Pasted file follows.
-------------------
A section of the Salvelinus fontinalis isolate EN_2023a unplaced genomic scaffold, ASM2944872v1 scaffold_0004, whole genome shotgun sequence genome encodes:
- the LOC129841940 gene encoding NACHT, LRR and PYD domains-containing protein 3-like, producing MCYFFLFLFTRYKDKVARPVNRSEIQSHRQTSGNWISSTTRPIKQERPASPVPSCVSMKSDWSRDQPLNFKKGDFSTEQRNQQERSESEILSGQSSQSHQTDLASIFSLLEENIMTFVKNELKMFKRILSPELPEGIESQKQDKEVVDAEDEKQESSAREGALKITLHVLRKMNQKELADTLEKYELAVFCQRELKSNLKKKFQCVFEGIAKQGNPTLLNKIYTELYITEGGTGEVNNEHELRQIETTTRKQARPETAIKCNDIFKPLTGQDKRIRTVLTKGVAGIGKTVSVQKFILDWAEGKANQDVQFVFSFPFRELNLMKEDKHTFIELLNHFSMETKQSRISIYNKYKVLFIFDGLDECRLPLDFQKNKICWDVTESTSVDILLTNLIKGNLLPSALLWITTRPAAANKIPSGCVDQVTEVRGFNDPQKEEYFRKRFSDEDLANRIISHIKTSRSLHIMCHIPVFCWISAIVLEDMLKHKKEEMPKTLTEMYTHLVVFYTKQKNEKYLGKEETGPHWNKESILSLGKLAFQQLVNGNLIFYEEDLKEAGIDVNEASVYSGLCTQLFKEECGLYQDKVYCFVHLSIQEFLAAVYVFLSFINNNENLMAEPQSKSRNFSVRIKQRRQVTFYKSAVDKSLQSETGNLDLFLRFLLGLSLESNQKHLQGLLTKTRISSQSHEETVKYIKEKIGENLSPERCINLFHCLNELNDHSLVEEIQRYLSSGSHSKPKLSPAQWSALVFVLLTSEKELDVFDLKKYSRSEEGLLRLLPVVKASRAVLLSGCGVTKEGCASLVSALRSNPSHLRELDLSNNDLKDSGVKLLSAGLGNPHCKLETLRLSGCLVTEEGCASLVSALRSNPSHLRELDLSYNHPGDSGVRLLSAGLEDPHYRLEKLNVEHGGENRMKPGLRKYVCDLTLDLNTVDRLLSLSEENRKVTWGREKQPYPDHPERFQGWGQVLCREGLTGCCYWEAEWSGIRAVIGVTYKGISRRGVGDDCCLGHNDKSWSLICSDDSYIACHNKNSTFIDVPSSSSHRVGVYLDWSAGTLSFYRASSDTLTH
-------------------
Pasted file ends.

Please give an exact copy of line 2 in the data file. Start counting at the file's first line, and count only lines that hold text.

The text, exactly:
- the LOC129841940 gene encoding NACHT, LRR and PYD domains-containing protein 3-like, producing MCYFFLFLFTRYKDKVARPVNRSEIQSHRQTSGNWISSTTRPIKQERPASPVPSCVSMKSDWSRDQPLNFKKGDFSTEQRNQQERSESEILSGQSSQSHQTDLASIFSLLEENIMTFVKNELKMFKRILSPELPEGIESQKQDKEVVDAEDEKQESSAREGALKITLHVLRKMNQKELADTLEKYELAVFCQRELKSNLKKKFQCVFEGIAKQGNPTLLNKIYTELYITEGGTGEVNNEHELRQIETTTRKQARPETAIKCNDIFKPLTGQDKRIRTVLTKGVAGIGKTVSVQKFILDWAEGKANQDVQFVFSFPFRELNLMKEDKHTFIELLNHFSMETKQSRISIYNKYKVLFIFDGLDECRLPLDFQKNKICWDVTESTSVDILLTNLIKGNLLPSALLWITTRPAAANKIPSGCVDQVTEVRGFNDPQKEEYFRKRFSDEDLANRIISHIKTSRSLHIMCHIPVFCWISAIVLEDMLKHKKEEMPKTLTEMYTHLVVFYTKQKNEKYLGKEETGPHWNKESILSLGKLAFQQLVNGNLIFYEEDLKEAGIDVNEASVYSGLCTQLFKEECGLYQDKVYCFVHLSIQEFLAAVYVFLSFINNNENLMAEPQSKSRNFSVRIKQRRQVTFYKSAVDKSLQSETGNLDLFLRFLLGLSLESNQKHLQGLLTKTRISSQSHEETVKYIKEKIGENLSPERCINLFHCLNELNDHSLVEEIQRYLSSGSHSKPKLSPAQWSALVFVLLTSEKELDVFDLKKYSRSEEGLLRLLPVVKASRAVLLSGCGVTKEGCASLVSALRSNPSHLRELDLSNNDLKDSGVKLLSAGLGNPHCKLETLRLSGCLVTEEGCASLVSALRSNPSHLRELDLSYNHPGDSGVRLLSAGLEDPHYRLEKLNVEHGGENRMKPGLRKYVCDLTLDLNTVDRLLSLSEENRKVTWGREKQPYPDHPERFQGWGQVLCREGLTGCCYWEAEWSGIRAVIGVTYKGISRRGVGDDCCLGHNDKSWSLICSDDSYIACHNKNSTFIDVPSSSSHRVGVYLDWSAGTLSFYRASSDTLTH